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The Home Affairs Select Committee has advised government to put its weight behind neglected European efforts to hold the rapidly emerging system of police databases answerable to human rights legislation.

The committee's proposals, published today in a report on EU police and judicial co-operation, include a bar on agreements like the controversial PNR (Passenger Name Records) and Swift data sharing arrangements that the EU formed with the US in the name of the "war on terror".

It also recommends the government seeks to restrain EU efforts to share data between police forces by ensuring decent data protection laws are adhered to.

It noted how the EU (and largely the council) had been rushing ahead with plans to link European police databases, while legislation designed to protect citizens' fundamental rights against abuse from such powerful policing tools had been left to flounder.

"We consider that in the area of data protection there is evidence of insufficient political appetite for protective measures as compared to law enforcement ones," the report noted.

An EU measure to introduce data protection legislation into the third pillar of EU law (where matters regarding the police and judiciary sit) had been more or less abandoned because the council had failed to come to an agreement. Yet in the absence of an agreement, a cabal of EU states went ahead with their own police database plan called the Prüm Treaty, which contained weak data protections. This had subsequently been introduced as an EU framework, the committee noted, "almost as a fait accompli".

The committee was concerned about the precedent Prüm had set for European democracy, while noting the lack of scrutiny of these proposals in Westminster.

"There is a danger that if [Prüm] is not implemented with sufficiently rigorous safeguards, in particular robust data-protection arrangements, the principle risks the dissemination of personal data of UK citizens without sufficient control over the subsequent use of that data."

Experts told the committee how greater police co-operation across Europe could lead to greater abuses of human rights. Professor Steve Peers, of the University of Essex, warned that police would be tempted to use their databases to go on fishing expeditions unless their access was restricted.

Dr Valsamis Mitsilegas, from the University of London, said as police standardised their data formats, the sharing would become "quasi-automated", making it difficult for police to make checks that would uphold key data protections.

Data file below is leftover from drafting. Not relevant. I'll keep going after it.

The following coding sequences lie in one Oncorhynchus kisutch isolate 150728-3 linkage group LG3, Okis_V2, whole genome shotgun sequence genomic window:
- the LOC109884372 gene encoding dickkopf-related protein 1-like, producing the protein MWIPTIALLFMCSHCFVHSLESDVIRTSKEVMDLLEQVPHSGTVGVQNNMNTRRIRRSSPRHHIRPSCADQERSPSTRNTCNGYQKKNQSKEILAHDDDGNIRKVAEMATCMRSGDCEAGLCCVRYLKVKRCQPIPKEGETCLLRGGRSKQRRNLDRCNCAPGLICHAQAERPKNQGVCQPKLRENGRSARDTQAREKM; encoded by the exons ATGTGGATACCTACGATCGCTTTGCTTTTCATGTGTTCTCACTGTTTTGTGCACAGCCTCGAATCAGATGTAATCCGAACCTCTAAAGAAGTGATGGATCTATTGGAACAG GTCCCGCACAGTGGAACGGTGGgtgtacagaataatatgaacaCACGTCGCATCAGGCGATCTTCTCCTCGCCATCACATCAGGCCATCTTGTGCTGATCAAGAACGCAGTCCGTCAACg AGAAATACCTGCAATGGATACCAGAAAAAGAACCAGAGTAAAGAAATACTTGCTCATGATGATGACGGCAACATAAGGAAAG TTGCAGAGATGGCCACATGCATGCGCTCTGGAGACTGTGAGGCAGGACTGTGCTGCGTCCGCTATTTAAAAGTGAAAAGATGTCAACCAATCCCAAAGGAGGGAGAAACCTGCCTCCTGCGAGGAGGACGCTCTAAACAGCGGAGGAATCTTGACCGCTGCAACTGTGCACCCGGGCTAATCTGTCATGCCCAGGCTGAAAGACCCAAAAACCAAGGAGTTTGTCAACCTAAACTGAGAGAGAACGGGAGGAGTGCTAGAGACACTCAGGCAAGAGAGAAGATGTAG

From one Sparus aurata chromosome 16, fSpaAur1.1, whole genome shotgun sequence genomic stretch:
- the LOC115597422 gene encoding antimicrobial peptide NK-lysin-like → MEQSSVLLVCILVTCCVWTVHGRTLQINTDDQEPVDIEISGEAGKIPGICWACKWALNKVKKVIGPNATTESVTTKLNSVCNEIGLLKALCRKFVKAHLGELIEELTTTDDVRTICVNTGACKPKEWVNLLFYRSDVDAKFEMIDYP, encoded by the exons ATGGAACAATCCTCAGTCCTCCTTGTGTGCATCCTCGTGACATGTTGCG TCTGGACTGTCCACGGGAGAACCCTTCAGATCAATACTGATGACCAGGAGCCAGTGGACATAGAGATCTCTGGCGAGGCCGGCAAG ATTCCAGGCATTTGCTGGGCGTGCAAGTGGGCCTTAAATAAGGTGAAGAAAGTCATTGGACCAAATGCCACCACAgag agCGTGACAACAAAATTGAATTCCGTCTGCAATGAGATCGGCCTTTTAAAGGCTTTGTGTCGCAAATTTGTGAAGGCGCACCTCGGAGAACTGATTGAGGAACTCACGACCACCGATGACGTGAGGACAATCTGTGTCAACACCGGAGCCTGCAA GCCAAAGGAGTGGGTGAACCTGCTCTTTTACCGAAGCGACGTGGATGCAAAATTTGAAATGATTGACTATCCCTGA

For example, data is supposed only to be used for the purpose for which it was collected, not shared with countries without proper protections, and not taken from sources that might have got the data through coercion or torture.

While people have found it easier to shuffle around EU states, police data sharing arrangements have been shoddy. Even the steps taken to improve matters in 2005 where inadequate, it noted. The 2005 legislation only made sure European police forces shared relevant data with one another about suspects and criminals on a weekly basis. It did not hold them to using common formats and ensuring a minimum standard of quality.

To illustrate the poor level of co-operation between European forces, the report noted the case of 63-year-old Belgian Michel Fourniret, who was arrested in 2003 for the murder of six French girls and one Belgian girl. Belgian police had no idea he had previously been sentenced for the rape and indecent assault of minors in France.

However, Home Office minister Joan Ryan said the UK was seeking to join an EU pilot for a more active police data link than those already being pushed through in legislation. The way the report described the pilot, it sounded as though it was exploring greater levels of integration between police databases than was presently accepted to be within the bounds of data protection.

The standard was set on the VIS (Visa Information System) legislation currently being passed through the Brussels legislature: it gave European police forces only limited access to one another's databases and only for good reason.

The principles behind these restrictions also prompted the committee to commend Ryan's suggestion that further agreements like the PNR data sharing arrangement with US terror investigators was "an area that the EU should hopefully be able to avoid".

The same went for other US data gathering exercises: "We consider that the casual use of data about millions of EU citizens, without adequate safeguards to protect privacy, is an issue of much greater significance than many of the other EU-related matters put to the UK government and Parliament for consideration," said the report.

"We recommend that the government and the European Commission should prioritise the question of provision of personal information to countries outside the EU as an issue of the greatest practical concern to its citizens."

It added that it was urgent that the government put its weight behind the EU proposal for data protection in police matters and that it ought to listen to the recommendations of the European Data Protection Supervisor (EDPS) if it wanted to see it done properly.

That should please the EDPS no end, because the headlong merger of police databases without proper regard for data protections is an illustration of just how well the EU Council has listened to the supervisor before now. ®

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